Medical schools in battle for students?
October 14, 2016
Medical schools in battle for students?

One irate homeowner is calling for the relevant authorities to take action, given his difficulty in recovering monies owed to him by a medical student.

The landlord said that he is quite upset with the fact that his tenant skipped out without paying three months rent, and what makes the situation worse, he is unable to contact the individual, who has also switched medical schools.{{more}}

The furious Campden Park resident, who asked not to be named, said that he had rented rooms at his property to students who were enrolled at the American University School of Medicine at New Montrose, after speaking with officials at the school.

He said that when he rented the rooms to the foreign students, he was given the assurance by the school and the students that the rent would be paid in a timely manner, but as with almost any tenant, there would be the times when payments may be a bit late.

“I was told that sometimes the money that they were expecting …could be held up, but it wouldn’t have been a regular occurrence.

“They (the students) started off good and thing, but after a while the payment started coming later and later.”

He indicated that one student in particular, after being three months delinquent, disappeared without paying him.

The landlord said he went to the school at Montrose and spoke to one of the senior staff members and demanded that the official summon the student so that they could get to the bottom of the situation, but he was told that the student was no longer enrolled there and was now at another institution.

The irate landlord said he later found out from another of his tenants that his former tenant was not the only person who has switched schools, for various reasons, which he said he finds disturbing.

He indicated that some of the students who transferred to the All Saints Medical School at Belair have since left the school, but have not returned to their native country, and have chosen to remain in St Vincent and the Grenadines.

“I was told that about a dozen of them or so moved to All Saints, because some of them failed their semester at the first school and didn’t want to repeat, so they transferred, and some others were offered scholarships, and were even given incentives if they were able to encourage others to move over.

“I don’t know if this is legal, but I can see that this can cause problems. Are they allowed to switch schools just like that? What happens when they drop out of school? Don’t they have to return [home]?” the landlord enquired.

He questioned whether the authorities were aware of the situation and if anything was being done about it.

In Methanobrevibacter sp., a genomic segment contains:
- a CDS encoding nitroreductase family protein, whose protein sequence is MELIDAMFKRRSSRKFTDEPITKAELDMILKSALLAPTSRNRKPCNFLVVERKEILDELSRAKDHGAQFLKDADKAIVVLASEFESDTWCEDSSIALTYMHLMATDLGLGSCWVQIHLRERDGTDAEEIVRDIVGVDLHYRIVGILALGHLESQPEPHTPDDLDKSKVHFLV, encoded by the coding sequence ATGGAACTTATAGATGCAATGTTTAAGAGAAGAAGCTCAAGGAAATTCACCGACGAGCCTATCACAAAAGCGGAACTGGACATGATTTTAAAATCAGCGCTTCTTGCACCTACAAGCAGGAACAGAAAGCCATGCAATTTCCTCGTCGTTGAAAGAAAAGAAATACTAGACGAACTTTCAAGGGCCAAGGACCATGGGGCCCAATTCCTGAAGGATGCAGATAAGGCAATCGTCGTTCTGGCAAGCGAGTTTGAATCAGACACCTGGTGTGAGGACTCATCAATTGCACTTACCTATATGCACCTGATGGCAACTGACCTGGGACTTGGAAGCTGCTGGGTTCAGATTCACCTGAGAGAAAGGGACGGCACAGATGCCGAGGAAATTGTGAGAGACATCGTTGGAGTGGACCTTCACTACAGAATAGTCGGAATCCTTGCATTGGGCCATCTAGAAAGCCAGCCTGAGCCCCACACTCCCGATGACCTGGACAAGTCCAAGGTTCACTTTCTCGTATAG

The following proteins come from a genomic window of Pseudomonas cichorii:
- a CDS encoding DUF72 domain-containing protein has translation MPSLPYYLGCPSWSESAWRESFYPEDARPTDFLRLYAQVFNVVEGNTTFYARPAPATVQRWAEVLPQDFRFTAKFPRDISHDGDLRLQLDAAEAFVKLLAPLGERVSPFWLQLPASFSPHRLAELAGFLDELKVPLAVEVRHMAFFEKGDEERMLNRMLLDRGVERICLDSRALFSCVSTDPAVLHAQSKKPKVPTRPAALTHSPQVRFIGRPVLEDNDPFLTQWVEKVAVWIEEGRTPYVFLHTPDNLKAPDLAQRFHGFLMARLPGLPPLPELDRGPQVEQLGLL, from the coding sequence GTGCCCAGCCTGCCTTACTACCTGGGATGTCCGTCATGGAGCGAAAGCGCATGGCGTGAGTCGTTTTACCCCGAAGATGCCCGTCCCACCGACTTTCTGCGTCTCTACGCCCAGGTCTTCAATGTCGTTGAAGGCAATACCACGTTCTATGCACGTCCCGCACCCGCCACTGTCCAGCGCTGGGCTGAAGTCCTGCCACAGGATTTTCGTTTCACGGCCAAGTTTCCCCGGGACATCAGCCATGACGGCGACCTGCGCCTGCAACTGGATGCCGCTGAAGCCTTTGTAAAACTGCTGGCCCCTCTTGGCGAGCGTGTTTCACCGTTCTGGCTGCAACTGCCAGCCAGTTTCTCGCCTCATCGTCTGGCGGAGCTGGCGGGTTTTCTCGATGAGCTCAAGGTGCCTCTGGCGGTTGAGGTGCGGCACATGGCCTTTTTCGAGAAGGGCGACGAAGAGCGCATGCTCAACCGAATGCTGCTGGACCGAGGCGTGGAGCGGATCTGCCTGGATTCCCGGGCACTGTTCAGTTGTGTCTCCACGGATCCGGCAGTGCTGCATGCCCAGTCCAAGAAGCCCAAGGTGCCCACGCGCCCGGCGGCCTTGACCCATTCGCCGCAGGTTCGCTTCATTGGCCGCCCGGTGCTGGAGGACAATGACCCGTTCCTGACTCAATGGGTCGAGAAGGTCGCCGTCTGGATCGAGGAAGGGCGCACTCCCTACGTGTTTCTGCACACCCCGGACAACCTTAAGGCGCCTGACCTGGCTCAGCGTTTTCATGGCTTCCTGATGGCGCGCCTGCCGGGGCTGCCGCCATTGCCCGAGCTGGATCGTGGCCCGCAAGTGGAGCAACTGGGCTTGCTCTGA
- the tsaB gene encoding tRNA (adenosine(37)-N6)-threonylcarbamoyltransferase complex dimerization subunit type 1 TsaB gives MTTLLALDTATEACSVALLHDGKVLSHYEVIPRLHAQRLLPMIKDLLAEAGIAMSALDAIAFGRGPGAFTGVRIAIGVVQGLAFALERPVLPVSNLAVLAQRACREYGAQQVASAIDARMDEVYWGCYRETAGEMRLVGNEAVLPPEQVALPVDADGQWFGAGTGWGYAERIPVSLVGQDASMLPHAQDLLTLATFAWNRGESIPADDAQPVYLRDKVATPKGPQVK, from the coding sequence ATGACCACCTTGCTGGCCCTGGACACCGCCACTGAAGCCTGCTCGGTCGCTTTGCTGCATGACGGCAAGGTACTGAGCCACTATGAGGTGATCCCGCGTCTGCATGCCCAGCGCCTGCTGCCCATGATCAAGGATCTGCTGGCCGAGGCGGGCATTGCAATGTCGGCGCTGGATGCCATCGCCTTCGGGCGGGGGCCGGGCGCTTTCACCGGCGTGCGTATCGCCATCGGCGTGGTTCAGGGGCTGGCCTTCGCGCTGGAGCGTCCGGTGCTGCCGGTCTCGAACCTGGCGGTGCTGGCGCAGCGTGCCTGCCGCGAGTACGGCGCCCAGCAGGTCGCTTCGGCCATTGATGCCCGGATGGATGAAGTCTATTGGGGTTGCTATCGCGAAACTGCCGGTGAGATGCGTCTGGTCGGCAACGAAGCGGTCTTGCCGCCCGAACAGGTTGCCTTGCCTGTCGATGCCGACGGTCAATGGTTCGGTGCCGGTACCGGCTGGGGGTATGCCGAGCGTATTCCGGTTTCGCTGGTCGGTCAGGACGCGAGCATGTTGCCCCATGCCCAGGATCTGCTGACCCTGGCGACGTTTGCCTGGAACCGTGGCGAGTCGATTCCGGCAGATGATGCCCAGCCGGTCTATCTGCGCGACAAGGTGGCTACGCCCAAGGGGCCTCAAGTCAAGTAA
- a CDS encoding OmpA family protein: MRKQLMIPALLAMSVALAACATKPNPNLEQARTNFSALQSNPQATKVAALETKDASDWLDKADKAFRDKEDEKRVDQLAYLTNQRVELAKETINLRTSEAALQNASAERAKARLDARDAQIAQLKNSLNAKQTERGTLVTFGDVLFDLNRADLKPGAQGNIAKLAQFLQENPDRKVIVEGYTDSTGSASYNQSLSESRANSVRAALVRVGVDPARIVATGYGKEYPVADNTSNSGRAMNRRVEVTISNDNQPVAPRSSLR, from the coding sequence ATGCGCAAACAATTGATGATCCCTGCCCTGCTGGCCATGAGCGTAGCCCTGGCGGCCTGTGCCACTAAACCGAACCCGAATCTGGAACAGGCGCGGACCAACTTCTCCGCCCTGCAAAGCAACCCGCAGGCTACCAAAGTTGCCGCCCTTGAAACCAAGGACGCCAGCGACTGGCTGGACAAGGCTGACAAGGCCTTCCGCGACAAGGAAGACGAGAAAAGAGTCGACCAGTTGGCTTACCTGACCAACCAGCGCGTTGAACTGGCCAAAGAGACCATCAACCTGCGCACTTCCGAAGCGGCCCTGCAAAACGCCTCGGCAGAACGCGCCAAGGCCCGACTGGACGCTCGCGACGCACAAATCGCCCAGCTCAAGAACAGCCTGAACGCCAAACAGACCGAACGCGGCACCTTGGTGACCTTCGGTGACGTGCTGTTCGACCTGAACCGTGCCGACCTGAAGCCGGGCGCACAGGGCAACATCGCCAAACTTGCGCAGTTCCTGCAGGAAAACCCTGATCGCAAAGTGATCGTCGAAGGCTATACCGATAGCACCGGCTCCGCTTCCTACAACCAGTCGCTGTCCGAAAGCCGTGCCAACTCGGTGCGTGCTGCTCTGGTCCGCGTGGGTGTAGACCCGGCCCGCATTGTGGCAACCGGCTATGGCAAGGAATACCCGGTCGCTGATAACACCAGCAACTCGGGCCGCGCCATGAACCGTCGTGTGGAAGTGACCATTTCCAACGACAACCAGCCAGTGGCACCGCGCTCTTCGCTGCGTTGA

“When they drop out of school and they get sick, they take advantage of our medical system and this is an added burden on the country, because it’s us, the taxpayers, who will have to foot the bill. There were times when I had to take them to the hospital and they didn’t even have money to pay for medication at times.

“When I contacted the Immigration Department they said that a medical insurance is not compulsory for a foreign national in the country, even if they stay long here. Then, who is responsible for their medical expenses if something happens to them in the country?

“If they are no longer in school they should return home, and the authorities at Immigration should be looking into this. This is not right.”

When contacted, an official at the American University School of Medicine acknowledged that some of their former students are now attending the All Saints University, but stopped short of confirming the alleged reasons for the transitions.

“We have noticed that students who failed over a semester and are expected to repeat have left and are now going to All Saints,” the official said.

“Due to our strict policy that students who fail should repeat, we have had a number of students leaving. Others have left for reasons unknown to us and are now attending All Saints.

“We feel that it is unfair when a new student is being targeted and motivated to leave AUS by another institution, because all of our efforts to bring these students here to the island are wasted when they go elsewhere, because all our efforts have gone down the drain,” the official said.

The official also said that steps should be taken to ensure the protection of the country’s medical education system, and immigration policies should be enforced to guarantee that when a student leaves one institution for another in such a manner, the relevant authorities should take some form of action.

“We are no longer responsible for the students who change schools like that, but we are usually the first persons who are approached when something goes wrong.”

Meanwhile Kelvin Malcolm, assistant registrar at All Saints, which is located at Belair has dismissed any allegations of wrongdoing as “nonsense”.

“Students can transfer from one institution to another at their own accord. Once they meet the criteria for entry, [a decision will be made if] they will be accepted or not.”

Malcolm further added that he thinks that the homeowner should be focusing on recovering the monies owed to him.

The landlord, however, is still furious that he has been shortchanged by the delinquent student, and is contemplating not accepting [certain] students at his apartments.

“Some time ago, one of them was in the papers asking us to be patient with them, but when they do things like this, plus take advantage of our systems, it makes it very difficult for them to be trusted.

“It makes it harder for the ones who are more honest, and it makes it hard for us to work along with the schools.

An attempt was made to contact a senior official at the Immigration Department, but none was available for comment on the matter. (JJ)